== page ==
Cycle lane proposed in place of one lane of A23 in Brighton

Proposals to temporarily widen a cycle lane alongside the A23 are going before senior councillors tomorrow (Thursday 14 May).

Preston Road, in Brighton, looking north

A decision is due just days after Brighton and Hove City Council created a temporary cycle lane along a stretch of the A270 Old Shoreham Road, in Hove.

Officials have prepared a report for Labour council leader Nancy Platts, opposition Green leader Phélim Mac Cafferty and Conservative leader Steve Bell.

German Doner Kebab

The report said that more space was needed for pedestrians to allow for social distancing, mainly in the city centre.

It said that the cycle lane between London Road and Preston Park is considered a pinchpoint in the national cycle network.

Southbound cyclists are supposed to cross over to the western side of Preston Road and continue along the pavement, rather than head down Beaconsfield Road, following the flow of traffic.

The report said: “The contraflow cycle route runs on the footway in conflict with trees and pedestrians due to the narrow width.

“Narrowing the northbound traffic lanes would enable cyclists to use the road, allowing sufficient space for two way cyclist movement with social distancing.”

Changes to the primary route into Brighton would cost about £23,000 and are currently under review.

But a proposal to set aside one or two lanes of the seafront A259 between the Aquarium Roundabout and just beyond the i360 will have to wait due to cost.

One suggestion in the report would be to close the south side of King’s Road to cars and create a contraflow cycle path – or the council could close a lane on each side of the main road for cyclists to use.

Either option would cost more than £58,000.

The report is to be considered by the council’s Policy and Resources Urgency  Sub-Committee in the morning.

The new temporary cycle lane along Old Shoreham Road

Other proposals going before the virtual meeting include closing Sydney Street and Gardner Street to traffic on weekdays, after consulting with businesses, to give more space to people on foot.

The report also proposes removing parking spaces in Boundary Road, Hove, St James’s Street,  Brighton, and London Road, Brighton, to widen the pavements.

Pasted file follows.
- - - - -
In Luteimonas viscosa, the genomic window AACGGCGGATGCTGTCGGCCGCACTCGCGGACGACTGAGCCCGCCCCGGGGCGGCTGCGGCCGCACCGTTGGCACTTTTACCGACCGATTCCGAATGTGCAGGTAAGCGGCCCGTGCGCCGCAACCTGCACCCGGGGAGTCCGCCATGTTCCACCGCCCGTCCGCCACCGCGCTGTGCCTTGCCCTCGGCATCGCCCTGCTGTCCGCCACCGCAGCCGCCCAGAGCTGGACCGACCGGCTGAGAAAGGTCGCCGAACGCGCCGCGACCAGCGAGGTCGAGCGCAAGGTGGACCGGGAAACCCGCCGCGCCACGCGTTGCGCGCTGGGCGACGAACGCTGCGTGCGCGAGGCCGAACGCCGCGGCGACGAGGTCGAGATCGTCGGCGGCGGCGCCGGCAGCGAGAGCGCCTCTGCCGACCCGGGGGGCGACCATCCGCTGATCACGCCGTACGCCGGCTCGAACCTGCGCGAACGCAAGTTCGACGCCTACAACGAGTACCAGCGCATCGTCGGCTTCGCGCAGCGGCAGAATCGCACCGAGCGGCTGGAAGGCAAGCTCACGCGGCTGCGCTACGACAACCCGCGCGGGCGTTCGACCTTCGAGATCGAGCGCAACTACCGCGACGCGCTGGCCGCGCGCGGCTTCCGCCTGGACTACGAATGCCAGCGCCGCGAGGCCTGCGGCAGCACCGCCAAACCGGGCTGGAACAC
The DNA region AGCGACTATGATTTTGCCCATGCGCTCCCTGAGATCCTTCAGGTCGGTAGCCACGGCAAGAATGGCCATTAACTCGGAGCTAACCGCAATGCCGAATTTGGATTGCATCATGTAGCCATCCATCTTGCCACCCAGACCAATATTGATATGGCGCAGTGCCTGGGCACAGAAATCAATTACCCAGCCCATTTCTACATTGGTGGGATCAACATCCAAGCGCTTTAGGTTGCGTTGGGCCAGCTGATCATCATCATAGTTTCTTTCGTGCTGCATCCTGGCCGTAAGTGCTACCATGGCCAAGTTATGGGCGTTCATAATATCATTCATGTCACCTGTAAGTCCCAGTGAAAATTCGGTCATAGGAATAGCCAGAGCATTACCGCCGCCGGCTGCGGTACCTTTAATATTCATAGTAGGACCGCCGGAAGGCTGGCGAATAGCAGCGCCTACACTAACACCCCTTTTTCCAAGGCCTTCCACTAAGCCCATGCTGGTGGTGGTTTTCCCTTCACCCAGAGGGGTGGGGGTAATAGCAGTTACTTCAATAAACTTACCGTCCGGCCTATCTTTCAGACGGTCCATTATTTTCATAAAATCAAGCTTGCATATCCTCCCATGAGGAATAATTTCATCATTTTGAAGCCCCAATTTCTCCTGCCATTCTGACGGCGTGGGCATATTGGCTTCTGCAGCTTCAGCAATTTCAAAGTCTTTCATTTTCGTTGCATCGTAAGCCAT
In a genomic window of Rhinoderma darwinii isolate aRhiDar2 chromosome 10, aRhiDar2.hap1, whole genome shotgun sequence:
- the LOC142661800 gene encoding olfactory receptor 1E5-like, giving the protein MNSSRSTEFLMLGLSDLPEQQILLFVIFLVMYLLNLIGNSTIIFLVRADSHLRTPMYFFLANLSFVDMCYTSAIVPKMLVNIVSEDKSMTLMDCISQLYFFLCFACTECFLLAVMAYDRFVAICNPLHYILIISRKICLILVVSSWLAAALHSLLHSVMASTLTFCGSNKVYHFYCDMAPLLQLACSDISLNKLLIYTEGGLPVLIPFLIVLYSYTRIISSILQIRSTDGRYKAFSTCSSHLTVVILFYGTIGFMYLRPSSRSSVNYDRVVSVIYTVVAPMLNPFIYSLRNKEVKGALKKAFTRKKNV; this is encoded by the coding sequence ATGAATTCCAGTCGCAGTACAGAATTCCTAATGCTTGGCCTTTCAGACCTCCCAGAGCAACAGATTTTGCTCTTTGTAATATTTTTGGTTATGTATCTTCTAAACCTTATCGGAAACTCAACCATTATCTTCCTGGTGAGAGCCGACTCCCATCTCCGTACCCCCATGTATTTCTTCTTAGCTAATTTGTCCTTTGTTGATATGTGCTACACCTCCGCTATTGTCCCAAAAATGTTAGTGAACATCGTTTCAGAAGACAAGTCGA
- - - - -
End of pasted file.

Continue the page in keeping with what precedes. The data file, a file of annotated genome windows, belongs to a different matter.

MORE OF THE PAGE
Some bus stops may close along Western Road, between Dyke Road and Montpelier Road, to make social distancing easier for people queuing to go into shops – and to give pedestrians more space.

A cycle lane is proposed along Marine Parade.

Another idea is to lengthen the bus lane between Roedean and Ovingdean. This would require an “experimental traffic order”.

The virtual meeting is due to start at 11.30am tomorrow (Thursday 14 May).

  1. Anne Reply

    Fix the POTHOLES before spending more money!!!!
    Carden Avenue is dangerous

  2. Tel Reply

    The money spent on this should be used to build more affordable housing and council houses not bike roads

  3. Rolivan Reply

    Are these virtual meetings webcast live on the Councils Website?

    • Sarah Booker-Lewis Reply

      Yes they are

  4. Christopher Hawtree Reply

    A reconsideration of the dual carriageway by the sea is long overdue. It will follow the Valley Gardens work.

  5. Mel Reply

    Meanwhile the seafront, especially in Hove, is packed with cyclists totally ignoring the “No Cycling” notices, while the council and the police turn a blind eye. For pedestrians, trying to keep a distance from others, it is a nightmare, when they are also having to avoid the arrogant cyclists whizzing past them at fast speeds. Hove Park is also overrun with cyclists, causing pedesstrians to avoid the footpaths (“footpaths” notice) because of their preponderance. And more wide cycle lanes everywhere does not mean an end to those still choosing to ride on pavements. Brighton & Hove Council are ignoring the rights of pedestrians and have a lot to answer for.